I have already made application to the NH State Government office (New Hampshire Division of Historical Resources) responsible for the erection and maintenance of roadside historical markers.

We’re all very lucky in two regards – those being that the location is NOT off of a state road (which would require a minimum of 50 years before a marker can be placed) but is instead on a local road.  Our 30-year old date for the event is just barely ‘old’ enough to qualify.

We’re also lucky in the fact that state road markers are funded by the state and therefore require a much longer and detailed process for approval.  As it stands, the requirements and the costs are minimal.

They are:

submit the wording for the sign

provide documentation that verifies the event and the location

obtain signatures on a petition from 20(!) New Hampshire residents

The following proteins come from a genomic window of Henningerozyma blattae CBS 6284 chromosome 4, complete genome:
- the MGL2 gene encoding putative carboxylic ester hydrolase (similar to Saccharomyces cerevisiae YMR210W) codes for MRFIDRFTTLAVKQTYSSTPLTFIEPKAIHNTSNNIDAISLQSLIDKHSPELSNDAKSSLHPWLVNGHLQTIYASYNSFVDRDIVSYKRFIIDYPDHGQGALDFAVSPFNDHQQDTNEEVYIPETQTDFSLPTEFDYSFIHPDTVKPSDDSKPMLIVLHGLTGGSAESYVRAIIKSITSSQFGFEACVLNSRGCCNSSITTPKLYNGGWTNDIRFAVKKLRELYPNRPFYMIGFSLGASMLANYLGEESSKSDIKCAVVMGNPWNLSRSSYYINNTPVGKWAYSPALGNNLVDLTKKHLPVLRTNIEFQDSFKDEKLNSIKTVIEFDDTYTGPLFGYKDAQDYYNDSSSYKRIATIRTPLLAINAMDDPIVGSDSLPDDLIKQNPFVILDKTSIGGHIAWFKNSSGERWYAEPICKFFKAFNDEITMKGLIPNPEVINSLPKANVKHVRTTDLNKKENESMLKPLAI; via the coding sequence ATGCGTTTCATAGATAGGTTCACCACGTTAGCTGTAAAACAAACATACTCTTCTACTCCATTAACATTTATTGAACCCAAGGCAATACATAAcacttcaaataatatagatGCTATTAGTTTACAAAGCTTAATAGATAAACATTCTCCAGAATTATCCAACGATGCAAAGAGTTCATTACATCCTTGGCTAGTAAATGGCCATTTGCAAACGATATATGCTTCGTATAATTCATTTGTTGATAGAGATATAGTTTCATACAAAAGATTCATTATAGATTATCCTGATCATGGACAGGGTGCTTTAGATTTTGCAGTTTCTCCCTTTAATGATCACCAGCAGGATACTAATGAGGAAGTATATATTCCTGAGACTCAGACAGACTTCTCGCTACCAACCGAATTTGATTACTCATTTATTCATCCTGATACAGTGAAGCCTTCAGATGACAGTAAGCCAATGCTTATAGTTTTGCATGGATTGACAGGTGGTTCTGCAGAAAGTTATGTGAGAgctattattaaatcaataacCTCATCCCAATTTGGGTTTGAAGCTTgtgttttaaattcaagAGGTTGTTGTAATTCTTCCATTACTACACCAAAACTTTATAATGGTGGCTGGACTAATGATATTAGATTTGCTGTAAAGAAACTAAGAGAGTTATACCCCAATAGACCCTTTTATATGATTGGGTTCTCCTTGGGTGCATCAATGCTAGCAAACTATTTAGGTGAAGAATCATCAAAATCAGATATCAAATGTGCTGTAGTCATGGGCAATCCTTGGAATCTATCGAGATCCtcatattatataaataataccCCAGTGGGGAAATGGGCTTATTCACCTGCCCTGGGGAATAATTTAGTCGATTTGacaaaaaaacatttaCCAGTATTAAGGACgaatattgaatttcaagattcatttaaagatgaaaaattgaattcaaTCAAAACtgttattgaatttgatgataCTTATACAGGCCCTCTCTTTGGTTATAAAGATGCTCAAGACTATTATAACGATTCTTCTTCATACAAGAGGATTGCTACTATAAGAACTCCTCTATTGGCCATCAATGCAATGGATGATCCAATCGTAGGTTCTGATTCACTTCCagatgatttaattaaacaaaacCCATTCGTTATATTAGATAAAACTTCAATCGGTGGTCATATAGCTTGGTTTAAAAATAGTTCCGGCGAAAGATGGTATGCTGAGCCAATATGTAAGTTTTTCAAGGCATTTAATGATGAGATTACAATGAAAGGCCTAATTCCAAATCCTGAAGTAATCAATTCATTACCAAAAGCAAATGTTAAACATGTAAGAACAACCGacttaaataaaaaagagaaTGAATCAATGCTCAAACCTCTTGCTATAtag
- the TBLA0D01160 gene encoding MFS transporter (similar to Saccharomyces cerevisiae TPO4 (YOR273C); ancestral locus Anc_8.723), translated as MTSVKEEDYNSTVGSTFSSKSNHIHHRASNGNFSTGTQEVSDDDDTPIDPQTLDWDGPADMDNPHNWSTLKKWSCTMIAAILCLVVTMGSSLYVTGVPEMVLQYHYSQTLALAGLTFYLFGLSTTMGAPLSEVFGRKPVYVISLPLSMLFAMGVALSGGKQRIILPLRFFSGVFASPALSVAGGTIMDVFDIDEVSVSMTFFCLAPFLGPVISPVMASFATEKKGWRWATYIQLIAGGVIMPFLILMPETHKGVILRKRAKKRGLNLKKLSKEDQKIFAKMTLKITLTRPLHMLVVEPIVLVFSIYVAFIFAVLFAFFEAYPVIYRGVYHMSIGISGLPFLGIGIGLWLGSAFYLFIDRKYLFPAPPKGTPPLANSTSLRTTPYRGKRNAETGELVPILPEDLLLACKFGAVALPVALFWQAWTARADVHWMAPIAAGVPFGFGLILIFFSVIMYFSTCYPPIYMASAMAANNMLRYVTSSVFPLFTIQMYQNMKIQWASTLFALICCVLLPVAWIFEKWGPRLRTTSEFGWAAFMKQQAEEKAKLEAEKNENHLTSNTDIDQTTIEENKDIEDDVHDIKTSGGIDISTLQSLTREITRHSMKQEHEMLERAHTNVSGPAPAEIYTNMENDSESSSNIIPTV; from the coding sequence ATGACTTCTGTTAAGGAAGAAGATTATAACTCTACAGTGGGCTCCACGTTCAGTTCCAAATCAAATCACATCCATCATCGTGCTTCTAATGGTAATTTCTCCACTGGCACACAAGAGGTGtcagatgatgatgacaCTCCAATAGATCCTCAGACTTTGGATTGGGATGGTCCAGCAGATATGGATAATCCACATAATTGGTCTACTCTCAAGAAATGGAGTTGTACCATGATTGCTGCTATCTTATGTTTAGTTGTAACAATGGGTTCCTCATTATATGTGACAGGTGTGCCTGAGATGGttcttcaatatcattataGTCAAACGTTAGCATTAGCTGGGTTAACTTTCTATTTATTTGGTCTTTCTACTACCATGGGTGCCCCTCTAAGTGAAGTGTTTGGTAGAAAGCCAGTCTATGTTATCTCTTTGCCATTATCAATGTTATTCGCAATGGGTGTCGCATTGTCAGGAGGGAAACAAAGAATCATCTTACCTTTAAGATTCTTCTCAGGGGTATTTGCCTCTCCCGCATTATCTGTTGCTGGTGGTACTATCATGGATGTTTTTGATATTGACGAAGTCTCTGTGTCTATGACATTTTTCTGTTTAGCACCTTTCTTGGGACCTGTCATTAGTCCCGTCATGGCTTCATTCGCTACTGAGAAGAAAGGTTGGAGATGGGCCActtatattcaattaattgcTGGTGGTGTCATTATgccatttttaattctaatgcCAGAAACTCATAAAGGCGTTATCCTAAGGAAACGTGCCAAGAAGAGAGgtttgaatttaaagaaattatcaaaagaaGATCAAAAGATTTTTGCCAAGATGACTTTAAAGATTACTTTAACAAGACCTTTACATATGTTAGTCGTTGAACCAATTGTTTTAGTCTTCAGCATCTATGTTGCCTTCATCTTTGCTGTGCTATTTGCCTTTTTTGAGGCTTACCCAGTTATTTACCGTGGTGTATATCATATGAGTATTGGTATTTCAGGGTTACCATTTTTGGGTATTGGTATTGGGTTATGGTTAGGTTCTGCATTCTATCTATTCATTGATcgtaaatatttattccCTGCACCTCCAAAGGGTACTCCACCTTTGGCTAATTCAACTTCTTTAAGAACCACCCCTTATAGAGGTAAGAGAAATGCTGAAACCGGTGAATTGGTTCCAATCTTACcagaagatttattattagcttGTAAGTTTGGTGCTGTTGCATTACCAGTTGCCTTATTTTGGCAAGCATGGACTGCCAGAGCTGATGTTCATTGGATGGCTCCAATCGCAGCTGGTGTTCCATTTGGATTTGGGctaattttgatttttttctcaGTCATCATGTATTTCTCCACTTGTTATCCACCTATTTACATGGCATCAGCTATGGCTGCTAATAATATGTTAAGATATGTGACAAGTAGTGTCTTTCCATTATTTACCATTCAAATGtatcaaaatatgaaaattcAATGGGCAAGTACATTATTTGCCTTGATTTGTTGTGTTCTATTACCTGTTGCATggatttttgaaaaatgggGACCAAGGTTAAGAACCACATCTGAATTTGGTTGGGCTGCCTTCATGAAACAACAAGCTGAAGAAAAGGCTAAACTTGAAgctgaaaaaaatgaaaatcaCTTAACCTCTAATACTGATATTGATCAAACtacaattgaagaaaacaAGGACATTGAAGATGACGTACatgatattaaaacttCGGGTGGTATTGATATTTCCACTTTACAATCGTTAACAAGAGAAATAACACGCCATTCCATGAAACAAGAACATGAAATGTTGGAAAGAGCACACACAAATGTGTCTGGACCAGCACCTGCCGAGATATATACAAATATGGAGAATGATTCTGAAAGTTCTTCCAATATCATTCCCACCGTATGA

Raise the money to pay for the sign (approximately $2500 to $3000 when all is said and done)

The process takes approximately a year.  One year and a couple of weeks from now will be the 30th anniversary of that first game, so I’d like to shoot for having the sign installed then (June 27th, 2011).

Making that date is going to be tough, but it’s worth trying to make it happen.  The worst outcome is that the sign will be erected some few days or weeks after the actual anniversary.

I’ll need three things from the paintball community:  first – my proposed wording for the marker is below.  If you want to try your hand at editing it or writing your own version, I’ll post the suggestions here.  (Bob Gurnsey has also offered to review and suggest, so the final draft will be sent to him as well.)